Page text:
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By Mangosuthu Buthelezi
Memories of a long brotherhood tempered in common struggle
Independent voices from the The Washington Times Communities
Topic - Randi Weingarten
The House of Representatives has advanced its latest attempt to replace the unpopular, 12-year-old No Child Left Behind law, but deep divisions in Congress and in the education community mean comprehensive school reform almost surely will be put on hold once again.
The growing backlash against the nationwide K-12 school standards known as Common Core, bubbling to the surface in Indiana, Michigan and elsewhere, has become the hottest story in education.
Twenty-three schools in Philadelphia, Penn., will close due to struggling finances, city School Reform Commission members voted, on Thursday.
Taking his push for expanded early childhood education to a Republican-dominated state, President Obama on Thursday called on Congress to enact a sweeping program to extend preschool classes to every child in the United States.
One of American education's leading provocateurs still knows how to set off a firestorm.
The debate continues over whether teachers and other school personnel should have access to guns in an emergency, but the nation's two biggest teachers unions warned Thursday that would be a disastrous idea that sends the wrong message to children.
The nation's leading teachers unions Thursday slammed the idea of arming more teachers, a proposal floated in the wake of last week's Sandy Hook school shooting by Virginia Gov. Bob McDonnell and others and already in place in some Texas schools.
Guest lineups for the Sunday TV news shows:
Friday's mass shooting at a Newtown, Conn., elementary school has once again left public officials and educators bewildered and saddened, struggling for answers and forced to relive the horrific memories of violence from years past.
With Chicago's ugly strike behind them, teachers unions are regrouping with a public relations blitz, meant to both repair their image and rally members who are under more fire than ever.
The overwhelming power of teachers unions, Democrats' most loyal foot soldiers for decades, has sparked tensions within the party as some question whether the labor groups have made public school reform — a key policy goal of President Obama — more difficult.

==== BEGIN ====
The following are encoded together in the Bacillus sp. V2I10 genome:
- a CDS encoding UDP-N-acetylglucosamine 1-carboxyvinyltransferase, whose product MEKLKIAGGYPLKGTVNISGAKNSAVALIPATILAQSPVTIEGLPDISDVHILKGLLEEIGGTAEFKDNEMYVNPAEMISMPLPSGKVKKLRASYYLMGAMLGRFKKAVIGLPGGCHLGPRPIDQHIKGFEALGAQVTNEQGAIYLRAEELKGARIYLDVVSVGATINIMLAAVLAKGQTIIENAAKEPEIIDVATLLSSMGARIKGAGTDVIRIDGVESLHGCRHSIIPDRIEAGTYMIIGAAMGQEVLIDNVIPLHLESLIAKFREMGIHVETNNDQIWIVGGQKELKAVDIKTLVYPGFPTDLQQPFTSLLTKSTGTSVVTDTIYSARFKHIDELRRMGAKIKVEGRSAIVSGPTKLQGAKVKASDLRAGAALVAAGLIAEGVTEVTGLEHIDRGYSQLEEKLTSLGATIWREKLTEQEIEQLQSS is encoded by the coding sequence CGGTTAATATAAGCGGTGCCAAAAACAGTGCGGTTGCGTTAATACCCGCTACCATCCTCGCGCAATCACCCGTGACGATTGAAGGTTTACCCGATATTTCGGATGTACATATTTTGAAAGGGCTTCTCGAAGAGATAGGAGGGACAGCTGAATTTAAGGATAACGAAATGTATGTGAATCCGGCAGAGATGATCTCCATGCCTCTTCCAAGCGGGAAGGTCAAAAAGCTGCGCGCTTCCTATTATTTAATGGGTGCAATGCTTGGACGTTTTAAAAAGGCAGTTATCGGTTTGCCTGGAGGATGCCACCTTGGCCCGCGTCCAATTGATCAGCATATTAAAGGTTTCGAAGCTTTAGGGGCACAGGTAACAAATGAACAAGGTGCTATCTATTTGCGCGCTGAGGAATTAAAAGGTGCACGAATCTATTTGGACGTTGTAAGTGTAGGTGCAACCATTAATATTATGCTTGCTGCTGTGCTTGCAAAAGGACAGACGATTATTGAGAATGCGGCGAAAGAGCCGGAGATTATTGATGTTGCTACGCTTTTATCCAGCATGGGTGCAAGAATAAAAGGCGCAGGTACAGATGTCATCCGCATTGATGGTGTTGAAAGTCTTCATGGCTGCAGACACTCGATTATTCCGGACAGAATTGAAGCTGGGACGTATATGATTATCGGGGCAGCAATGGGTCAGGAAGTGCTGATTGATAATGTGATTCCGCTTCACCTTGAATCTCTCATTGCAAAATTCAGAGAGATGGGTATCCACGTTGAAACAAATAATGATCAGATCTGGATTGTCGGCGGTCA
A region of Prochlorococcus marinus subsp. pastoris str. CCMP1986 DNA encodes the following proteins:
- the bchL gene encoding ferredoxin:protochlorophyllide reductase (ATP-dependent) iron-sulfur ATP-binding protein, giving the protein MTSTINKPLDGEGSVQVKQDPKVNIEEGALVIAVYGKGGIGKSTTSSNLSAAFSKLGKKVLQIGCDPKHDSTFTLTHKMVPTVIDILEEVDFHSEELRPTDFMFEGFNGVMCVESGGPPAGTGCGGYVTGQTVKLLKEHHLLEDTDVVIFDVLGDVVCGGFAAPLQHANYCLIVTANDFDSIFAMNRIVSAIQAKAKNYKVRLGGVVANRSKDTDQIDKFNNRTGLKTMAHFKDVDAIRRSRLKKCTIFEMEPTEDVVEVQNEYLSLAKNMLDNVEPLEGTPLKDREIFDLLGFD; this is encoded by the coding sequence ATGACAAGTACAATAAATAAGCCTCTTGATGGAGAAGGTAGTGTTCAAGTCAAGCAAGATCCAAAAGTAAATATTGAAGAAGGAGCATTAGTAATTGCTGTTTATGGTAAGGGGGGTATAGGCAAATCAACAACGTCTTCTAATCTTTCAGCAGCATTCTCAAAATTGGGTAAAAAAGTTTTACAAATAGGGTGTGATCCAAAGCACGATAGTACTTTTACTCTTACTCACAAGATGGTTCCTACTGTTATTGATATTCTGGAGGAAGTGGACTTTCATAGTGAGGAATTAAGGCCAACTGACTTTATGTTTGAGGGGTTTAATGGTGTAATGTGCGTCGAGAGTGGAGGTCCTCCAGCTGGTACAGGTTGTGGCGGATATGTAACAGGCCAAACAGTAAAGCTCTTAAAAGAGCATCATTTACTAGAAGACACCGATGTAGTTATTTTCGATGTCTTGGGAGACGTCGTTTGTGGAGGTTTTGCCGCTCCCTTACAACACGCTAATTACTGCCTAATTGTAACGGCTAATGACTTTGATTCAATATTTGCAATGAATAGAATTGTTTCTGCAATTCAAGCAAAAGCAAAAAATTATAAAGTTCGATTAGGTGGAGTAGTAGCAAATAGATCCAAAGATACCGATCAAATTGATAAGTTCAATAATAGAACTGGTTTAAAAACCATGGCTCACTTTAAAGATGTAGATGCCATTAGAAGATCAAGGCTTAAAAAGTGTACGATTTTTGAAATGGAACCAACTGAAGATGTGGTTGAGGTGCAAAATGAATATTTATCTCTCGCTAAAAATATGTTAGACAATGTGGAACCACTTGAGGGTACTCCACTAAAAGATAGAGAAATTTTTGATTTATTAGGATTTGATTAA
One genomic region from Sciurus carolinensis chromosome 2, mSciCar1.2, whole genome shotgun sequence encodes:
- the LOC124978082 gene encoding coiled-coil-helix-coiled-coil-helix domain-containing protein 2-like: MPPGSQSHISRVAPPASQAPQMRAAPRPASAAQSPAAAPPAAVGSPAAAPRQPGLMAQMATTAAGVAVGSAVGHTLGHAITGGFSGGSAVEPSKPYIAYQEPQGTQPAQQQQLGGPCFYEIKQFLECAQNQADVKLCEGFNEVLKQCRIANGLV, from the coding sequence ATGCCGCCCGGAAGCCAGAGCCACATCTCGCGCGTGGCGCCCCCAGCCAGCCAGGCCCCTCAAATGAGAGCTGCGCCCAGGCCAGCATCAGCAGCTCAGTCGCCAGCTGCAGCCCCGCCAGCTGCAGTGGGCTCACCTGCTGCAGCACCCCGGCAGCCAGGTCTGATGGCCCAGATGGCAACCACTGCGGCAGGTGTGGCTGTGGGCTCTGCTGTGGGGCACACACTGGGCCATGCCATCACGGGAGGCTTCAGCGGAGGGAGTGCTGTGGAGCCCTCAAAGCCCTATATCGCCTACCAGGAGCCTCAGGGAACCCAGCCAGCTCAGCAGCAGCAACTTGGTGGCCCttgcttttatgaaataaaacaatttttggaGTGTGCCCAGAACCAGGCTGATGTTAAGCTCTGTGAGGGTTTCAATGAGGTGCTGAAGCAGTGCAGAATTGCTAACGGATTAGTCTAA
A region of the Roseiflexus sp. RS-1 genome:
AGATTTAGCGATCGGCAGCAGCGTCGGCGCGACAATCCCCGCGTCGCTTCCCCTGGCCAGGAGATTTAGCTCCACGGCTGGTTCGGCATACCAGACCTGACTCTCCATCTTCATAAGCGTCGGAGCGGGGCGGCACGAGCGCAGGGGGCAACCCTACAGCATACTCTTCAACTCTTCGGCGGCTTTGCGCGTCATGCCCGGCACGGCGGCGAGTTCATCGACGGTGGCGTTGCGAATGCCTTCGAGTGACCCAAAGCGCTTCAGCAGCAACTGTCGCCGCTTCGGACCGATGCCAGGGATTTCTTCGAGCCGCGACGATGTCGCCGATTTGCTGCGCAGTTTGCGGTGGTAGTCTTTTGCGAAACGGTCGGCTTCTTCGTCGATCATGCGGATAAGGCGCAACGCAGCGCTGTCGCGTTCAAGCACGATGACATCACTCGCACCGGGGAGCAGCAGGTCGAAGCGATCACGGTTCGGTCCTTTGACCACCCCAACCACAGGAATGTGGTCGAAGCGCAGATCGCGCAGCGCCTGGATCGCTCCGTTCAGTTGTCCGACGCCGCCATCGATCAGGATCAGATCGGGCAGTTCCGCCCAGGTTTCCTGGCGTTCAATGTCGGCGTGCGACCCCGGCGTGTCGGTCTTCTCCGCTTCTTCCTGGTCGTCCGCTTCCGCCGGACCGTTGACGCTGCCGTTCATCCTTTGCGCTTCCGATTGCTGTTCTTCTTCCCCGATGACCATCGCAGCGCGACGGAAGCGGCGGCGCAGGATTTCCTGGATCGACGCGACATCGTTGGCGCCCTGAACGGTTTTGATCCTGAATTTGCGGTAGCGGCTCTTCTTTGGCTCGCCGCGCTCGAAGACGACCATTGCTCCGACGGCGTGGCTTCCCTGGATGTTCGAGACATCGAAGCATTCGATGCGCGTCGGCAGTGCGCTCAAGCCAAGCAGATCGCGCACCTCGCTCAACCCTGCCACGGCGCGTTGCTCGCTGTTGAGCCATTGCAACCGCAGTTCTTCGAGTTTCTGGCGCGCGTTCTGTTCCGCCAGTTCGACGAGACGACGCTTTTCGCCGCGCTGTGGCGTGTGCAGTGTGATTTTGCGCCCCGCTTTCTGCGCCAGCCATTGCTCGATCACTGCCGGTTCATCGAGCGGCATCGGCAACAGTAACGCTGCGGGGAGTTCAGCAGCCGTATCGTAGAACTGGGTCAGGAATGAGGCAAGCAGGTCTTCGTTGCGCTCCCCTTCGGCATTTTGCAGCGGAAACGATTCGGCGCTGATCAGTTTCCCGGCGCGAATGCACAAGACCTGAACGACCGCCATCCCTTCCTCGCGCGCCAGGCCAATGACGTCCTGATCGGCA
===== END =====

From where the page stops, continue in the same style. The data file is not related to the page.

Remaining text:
Since the class-warfare message of the Occupy Wall Street protests started nearly two months ago, the two largest teachers unions, the National Education Association (NEA) and the American Federation of Teachers (AFT), have taken every chance possible to stand in solidarity with the group of mostly underemployed college students and left-leaning activists. With AFT President Randi Weingarten joining in protests and state affiliates taking part and organizing protests of their own, the teachers unions are quick to point out that "public education, teachers and unions have increasingly come under attack from the one percent," as Leo Casey, spokesman for the AFT's New York City local put it.
It was disturbing to watch U.S. Education Secretary Arne Duncan share a Florida stage recently with National Education Association (NEA) President Dennis Van Roekel and American Federation of Teachers (AFT) President Randi Weingarten.
Guests for the Sunday TV news shows:
Like a petri dish in the hands of a bunch of ninth-graders, D.C. school reform has morphed into a UFO -- an unidentifiable fiscal object.
"The so-called Student Success Act betrays the fundamental promise we make to our children — that all children deserve a high-quality public education that enables them to not only dream their dreams, but achieve them," said Randi Weingarten, president of the American Federation of Teachers, the nation's second-largest teachers union. "That Republicans would push through a bill that starves schools of resources ... shows just how disconnected they are."
"Momentum is building to step on the accelerator of quality implementation, and put the brakes on the stakes," American Federation of Teachers President Randi Weingarten said Thursday.